A comprehensive plan to restore the land was drawn up in 1996 by dozens of groups brought together by the Barataria-Terrebonne National Estuary Program (BTNEP). The plan included small water diversions and land-building by piping in sediments from nearby areas. "That allows us to put the sediments where we need them in the shortest period of time," says Kerry St. Pé, BTNEP’s executive director. The plan was approved by both the state of Louisiana and the Environmental Protection Agency (EPA), but little has been implemented.
In 1998, the Corps of Engineers released its Coast 2050 plan, a $14 billion proposal that would have protected or restored almost half a million acres of wetlands in the Barataria basin. But the federal government requested a cheaper $2 billion version, which Congress was considering when the hurricanes struck in 2005.
After that disaster, the state of Louisiana formed the Coastal Protection and Restoration Authority (CPRA), which came up with a new plan last April. Its executive summary states, "[R]estoring sustainability to the coastal landscape is a priority [requiring] diversions of Mississippi and Atchafalaya River water."
These massive freshwater diversions would bring major salinity changes to the wetlands system that St. Pé says will not be acceptable to the diverse stakeholders who supported the BTNEP plan, especially bayou residents.
"It would destroy our way of life," says St. Pé, whose family has lived in the area for seven generations. "You can’t raise oysters, you can’t catch brown shrimp, you can’t catch blue crabs or spotted sea trout in a fresh water system," he says.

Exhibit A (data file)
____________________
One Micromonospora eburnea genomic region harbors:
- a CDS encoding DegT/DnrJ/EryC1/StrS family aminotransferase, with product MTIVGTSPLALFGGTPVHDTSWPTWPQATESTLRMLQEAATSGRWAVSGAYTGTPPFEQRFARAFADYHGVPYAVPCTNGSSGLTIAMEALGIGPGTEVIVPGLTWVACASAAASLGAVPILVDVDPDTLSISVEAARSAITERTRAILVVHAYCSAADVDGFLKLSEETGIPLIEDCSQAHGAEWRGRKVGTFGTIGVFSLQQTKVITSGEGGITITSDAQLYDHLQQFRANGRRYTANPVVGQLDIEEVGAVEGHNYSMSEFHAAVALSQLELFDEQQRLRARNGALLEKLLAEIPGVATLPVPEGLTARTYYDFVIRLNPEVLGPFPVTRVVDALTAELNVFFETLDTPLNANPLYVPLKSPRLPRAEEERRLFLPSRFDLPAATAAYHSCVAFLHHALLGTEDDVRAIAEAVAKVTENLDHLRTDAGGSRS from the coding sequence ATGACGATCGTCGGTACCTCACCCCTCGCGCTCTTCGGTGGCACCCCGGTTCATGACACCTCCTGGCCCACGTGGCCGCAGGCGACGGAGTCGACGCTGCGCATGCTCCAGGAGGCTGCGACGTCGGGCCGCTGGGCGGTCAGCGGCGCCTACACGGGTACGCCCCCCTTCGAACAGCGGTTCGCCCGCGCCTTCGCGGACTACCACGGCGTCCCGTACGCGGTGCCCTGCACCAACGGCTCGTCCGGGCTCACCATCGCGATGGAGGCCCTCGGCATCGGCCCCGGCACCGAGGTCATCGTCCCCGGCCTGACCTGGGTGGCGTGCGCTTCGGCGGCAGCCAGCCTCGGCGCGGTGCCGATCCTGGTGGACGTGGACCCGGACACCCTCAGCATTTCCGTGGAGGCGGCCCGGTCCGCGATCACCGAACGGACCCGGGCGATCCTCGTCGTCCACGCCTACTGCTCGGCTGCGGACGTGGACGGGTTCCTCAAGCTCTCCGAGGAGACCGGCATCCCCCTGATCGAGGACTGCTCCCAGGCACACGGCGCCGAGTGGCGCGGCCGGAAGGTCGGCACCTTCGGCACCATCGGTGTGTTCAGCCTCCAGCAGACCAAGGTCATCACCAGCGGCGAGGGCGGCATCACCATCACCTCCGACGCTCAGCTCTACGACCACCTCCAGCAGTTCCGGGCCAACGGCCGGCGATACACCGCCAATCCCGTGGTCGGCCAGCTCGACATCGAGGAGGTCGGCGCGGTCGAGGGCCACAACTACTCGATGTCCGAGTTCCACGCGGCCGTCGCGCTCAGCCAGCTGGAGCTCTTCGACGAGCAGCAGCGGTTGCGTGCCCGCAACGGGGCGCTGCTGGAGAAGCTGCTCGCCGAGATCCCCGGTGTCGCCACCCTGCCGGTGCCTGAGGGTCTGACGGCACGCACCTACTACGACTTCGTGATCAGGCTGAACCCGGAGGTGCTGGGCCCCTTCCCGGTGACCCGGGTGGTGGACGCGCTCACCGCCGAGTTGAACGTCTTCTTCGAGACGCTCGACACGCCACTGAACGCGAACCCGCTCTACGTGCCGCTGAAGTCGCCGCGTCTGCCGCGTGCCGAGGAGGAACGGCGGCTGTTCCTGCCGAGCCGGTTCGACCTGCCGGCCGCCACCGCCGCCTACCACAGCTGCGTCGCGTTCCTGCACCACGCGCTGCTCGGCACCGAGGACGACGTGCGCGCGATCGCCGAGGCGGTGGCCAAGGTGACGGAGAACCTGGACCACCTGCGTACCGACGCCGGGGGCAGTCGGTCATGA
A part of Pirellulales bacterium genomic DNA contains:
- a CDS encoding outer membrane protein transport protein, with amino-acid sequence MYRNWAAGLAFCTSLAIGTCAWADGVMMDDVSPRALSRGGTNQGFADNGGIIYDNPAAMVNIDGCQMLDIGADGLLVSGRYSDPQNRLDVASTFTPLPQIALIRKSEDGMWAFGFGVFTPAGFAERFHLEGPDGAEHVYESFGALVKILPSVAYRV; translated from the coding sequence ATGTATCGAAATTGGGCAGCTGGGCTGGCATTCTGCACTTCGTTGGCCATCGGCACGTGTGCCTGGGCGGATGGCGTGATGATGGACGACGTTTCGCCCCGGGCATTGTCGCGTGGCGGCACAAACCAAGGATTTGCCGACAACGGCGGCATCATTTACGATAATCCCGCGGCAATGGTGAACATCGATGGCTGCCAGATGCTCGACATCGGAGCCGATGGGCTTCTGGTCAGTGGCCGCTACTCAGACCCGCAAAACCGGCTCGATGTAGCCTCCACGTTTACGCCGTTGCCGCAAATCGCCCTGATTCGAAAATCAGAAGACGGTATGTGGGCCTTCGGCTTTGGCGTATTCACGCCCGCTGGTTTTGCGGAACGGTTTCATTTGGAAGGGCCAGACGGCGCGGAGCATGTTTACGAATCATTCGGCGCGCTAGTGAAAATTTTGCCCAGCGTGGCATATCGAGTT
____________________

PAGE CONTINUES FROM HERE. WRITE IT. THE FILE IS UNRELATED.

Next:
In May, the CPRA plan sailed unanimously through both houses of the Louisiana legislature and was approved by then-Governor Kathleen Babineaux Blanco. But taking action awaits the final plan of the U.S. Army Corps of Engineers, due this winter.
Many in coastal Louisiana are unimpressed with the Corps’s track record. Environmentalists, commercial fishers and residents complain that the Corps engages in endless planning but drags its feet on implementation.
The oil and gas industry, which is responsible for much of the wetland destruction, has not offered to help offset the damage. Instead, it supports a public relations campaign."When we started drilling the wetlands back in the "30s or "40s, no one thought they had any value; it was just swamp land," says Larry Wall, spokesman for the Louisiana Mid-Continent Oil and Gas Association. "And people wanted the oil and gas removed. So we used the best technology we had then. From about the 1980s, we quit using pits, we started mitigating canals by filling in one if we built another. And we tried to lessen the footprint of drilling activities."
Restoration advocates acknowledge industry improvements, but say the state and federal governments have let a politically powerful industry off the hook. Meanwhile, they united behind passage of the federal Water Resources Development Act (WRDA), which would have authorized $4 billion for new levees, wetlands restoration and the closing of the Mississippi River Gulf Outlet. WRDA was the first bill to survive a presidential veto and become law last November. In it, dollars for coastal Louisiana were cut to $1.9 billion.